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 The furniture is still being delivered for the city town house and I need to buy a dining room set and my daughter keeps suggesting very expensive ones.  The washing machine has just broken down and as I have had it for some time I think we will have to get a new one.  No one delivers to the island so that means carriers and stress.

 On the upside I do have a new suitcase and I have got all my clothes organised.  I have cleaned out my wardrobe and the back of my car is loaded with donations for the charity bin.  My new ipad is packed ready and my camera is working well.  (Got to find that passport.)

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I finish a dummy run on the crocheted bunny, very cute.

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Look at that fat tummy, and I love the tail.

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(I still need to make clothes for the girls bunnies.)  I used left over yarn from the shawl.  Lots of adjustments to make and the next ones will be white rabbits.  Of course the only crochet hook I don't have is a size 3, the one I need for this wool.

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I think it is time to make lists and start to find some control in all this mess.


Robyn's House

Robyn asked me not to put her photo up on my blog so you won't find her here.  (TIP:  Look on Facebook)

But I have put together some images that I took when visiting her home.  It was just the most generous gesture to open her door to the public.  Some of the highlights for me were the embroidered books that were scattered around.  A beautiful way to keep memories.

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The little kick-nacks.

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Her order of Australia displayed on a beautiful old embroidered cloth.

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The antique baby bonnets crocheted using silk thread and bullion stitch.

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The dresser with Xylonite pieces.

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The original Gumnut Baby quilt and that collection of post cards that went right around the room.

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Those jelly beans that were in dishes throughout the house.

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Glancing out the window there was a small fish pond complete with gold fish.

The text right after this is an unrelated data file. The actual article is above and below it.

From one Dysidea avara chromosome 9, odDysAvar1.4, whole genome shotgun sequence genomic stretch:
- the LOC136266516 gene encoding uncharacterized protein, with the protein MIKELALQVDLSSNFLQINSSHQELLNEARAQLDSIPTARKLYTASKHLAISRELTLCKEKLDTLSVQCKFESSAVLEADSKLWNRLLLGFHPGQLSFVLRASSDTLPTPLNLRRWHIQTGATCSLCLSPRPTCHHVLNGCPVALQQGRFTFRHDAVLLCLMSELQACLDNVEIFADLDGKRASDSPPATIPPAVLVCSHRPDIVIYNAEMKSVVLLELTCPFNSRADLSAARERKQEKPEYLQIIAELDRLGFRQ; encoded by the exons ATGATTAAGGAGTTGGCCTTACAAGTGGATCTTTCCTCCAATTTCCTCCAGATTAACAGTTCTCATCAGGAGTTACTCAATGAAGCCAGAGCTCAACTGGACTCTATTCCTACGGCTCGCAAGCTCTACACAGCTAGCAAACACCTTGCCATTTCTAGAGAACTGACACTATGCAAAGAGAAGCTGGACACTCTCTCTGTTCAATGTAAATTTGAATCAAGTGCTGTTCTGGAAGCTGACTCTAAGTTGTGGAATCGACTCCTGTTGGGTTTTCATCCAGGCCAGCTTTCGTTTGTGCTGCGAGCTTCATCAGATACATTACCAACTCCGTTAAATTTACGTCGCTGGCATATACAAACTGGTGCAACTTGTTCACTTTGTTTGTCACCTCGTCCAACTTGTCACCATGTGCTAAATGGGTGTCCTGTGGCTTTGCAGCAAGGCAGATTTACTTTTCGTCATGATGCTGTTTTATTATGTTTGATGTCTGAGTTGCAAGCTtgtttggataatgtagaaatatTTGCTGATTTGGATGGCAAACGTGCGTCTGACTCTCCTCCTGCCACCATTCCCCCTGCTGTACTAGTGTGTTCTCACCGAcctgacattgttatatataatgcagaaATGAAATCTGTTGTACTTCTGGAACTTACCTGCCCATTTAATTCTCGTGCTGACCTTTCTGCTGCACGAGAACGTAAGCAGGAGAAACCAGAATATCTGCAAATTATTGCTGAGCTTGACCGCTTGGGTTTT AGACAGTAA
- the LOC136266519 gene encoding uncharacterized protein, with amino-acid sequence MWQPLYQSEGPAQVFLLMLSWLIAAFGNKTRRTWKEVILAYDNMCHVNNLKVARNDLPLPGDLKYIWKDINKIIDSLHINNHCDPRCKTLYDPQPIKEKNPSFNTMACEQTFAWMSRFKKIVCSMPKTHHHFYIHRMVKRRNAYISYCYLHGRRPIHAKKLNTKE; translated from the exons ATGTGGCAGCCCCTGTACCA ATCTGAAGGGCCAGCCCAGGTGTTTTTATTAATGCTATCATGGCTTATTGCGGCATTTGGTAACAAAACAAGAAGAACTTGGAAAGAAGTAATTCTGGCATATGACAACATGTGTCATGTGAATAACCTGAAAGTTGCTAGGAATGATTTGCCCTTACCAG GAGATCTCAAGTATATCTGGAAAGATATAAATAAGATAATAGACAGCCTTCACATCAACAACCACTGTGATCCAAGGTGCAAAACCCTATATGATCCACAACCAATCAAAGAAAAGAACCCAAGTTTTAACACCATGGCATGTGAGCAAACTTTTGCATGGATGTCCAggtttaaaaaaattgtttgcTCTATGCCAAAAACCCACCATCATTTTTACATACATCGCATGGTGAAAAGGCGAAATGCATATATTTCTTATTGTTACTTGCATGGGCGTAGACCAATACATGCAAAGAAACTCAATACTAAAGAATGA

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Old quilts and new quilts.  All her quilts are hand pieces and hand quilted.  (The ones on the dinning room table were piled high.) And her huge collection of Xylonite pieces.

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The garden was full of quilts.

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I should have noticed these things as I came in but I did see them as I left.  The big clam shell full of floating camillias.  So old Queensland. (She has over 100 camillia trees in her garden.)

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The bush seed pod wreath on the wall.

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Her Mother's flowers.

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And that bird bath.

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Thank you Robyn.





The children's class is progressing well with still another day to go.  We will see just what they will come up with for the backs of their bags.  But one really nice thing is that one of our past students has joined us to train as a tutor for the classes.  She is now at University and it is great to see another generation coming through.  (This is a warm fuzzy.)

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I am working on designing my Children's Classes for 2018.  At the moment this first design is giving me grief.  I want to use the bundle of Aida fabric that I have in stock but my drawing program only draws between the lines not on them.  I have a horrible feeling that I am going to have to draw this all by hand.